The M.H. de Young Museum in San Francisco’s Golden Gate Park is an architectural wonder, a massive extravagance, a cultural icon, a regional resource, a place to party and a good old-fashioned tourist trap. In it’s present form, it’s been around since 2005, but the de Young has been around for a lot longer than that…been through a couple earthquakes…and this year is housing the King Tut exhibit for the second time.
The de Young is a San Francisco tradition.
And the Chrony?
Of course….the Sporting Green section, Herb Caen….The Chronicle is a real San Francisco tradition dating to to the Civil War days.
And so are sugary treats and getting away with murder….dating back to the origins of the de Young Museum and the Chronicle….bear with me.
Harvey Milk was the first openly-gay man to be elected to public office in California, as a member of the San Francisco Board of Supervisors. Milk served 11 months in office and was responsible for passing a stringent gay-rights ordinance. On November 27, 1978, Milk and Mayor George Moscone were assassinated by Dan White, a recently-resigned city supervisor.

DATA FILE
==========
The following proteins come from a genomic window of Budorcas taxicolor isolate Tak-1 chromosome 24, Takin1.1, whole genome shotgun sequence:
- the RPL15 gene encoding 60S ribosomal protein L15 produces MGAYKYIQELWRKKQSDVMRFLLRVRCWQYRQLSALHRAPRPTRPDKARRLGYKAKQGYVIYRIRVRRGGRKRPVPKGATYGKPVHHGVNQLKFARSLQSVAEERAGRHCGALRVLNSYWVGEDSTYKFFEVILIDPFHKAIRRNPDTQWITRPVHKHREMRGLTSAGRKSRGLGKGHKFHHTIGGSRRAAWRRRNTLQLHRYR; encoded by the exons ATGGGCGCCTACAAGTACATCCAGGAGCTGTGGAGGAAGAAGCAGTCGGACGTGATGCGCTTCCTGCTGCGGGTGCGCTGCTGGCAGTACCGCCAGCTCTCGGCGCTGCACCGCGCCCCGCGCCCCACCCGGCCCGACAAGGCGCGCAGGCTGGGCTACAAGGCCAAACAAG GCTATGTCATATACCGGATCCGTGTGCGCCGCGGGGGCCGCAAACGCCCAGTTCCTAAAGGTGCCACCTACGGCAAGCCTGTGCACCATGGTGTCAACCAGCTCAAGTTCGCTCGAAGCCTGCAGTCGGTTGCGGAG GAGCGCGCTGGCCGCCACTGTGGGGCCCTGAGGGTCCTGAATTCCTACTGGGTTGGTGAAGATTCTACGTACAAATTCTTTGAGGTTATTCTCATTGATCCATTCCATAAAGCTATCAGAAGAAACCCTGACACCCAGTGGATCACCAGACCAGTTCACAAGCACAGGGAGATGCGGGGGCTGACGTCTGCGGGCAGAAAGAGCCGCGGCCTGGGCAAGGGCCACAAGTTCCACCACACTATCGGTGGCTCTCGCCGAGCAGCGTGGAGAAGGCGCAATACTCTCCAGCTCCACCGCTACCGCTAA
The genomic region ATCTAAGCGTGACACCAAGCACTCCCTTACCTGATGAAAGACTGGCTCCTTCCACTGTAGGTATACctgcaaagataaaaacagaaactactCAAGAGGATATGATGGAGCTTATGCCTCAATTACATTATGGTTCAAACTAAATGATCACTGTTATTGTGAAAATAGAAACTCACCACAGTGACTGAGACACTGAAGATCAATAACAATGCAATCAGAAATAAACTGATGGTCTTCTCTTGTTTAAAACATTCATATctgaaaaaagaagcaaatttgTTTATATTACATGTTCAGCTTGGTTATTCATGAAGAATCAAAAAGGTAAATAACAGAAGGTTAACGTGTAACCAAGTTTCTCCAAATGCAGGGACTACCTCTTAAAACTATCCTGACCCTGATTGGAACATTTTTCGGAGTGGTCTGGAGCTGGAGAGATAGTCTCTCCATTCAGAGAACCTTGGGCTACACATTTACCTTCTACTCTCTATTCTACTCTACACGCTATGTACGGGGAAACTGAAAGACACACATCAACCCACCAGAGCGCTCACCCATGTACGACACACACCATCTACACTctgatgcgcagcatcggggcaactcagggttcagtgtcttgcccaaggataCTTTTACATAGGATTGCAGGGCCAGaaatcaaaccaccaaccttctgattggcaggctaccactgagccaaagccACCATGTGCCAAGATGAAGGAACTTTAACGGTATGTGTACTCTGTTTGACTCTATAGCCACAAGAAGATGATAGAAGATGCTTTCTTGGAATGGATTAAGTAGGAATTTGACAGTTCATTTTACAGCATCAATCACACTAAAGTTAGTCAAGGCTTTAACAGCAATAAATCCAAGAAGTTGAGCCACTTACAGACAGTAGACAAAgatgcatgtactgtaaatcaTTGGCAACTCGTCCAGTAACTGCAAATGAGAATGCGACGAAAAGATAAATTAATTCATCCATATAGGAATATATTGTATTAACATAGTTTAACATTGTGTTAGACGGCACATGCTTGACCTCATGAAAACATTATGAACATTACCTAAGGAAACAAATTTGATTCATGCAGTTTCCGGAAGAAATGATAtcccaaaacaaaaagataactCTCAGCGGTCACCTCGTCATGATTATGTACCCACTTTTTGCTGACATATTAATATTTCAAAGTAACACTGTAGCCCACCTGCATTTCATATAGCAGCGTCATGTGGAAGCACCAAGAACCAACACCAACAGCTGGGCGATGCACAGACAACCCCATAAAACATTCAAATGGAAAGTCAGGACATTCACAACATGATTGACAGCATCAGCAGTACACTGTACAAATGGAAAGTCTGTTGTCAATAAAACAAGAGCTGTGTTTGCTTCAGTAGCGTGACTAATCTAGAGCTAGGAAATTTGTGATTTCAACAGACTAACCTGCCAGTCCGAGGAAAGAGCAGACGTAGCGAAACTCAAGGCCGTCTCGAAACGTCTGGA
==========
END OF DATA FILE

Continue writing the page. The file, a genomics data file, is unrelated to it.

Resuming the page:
In a controversial verdict that led to the coining of the term “Twinkie defense,” White was acquitted of the double murder. He was convicted of voluntary manslaughter, and served only five years.
So how do these traditions tie together? tune in tomorrow for Part 2.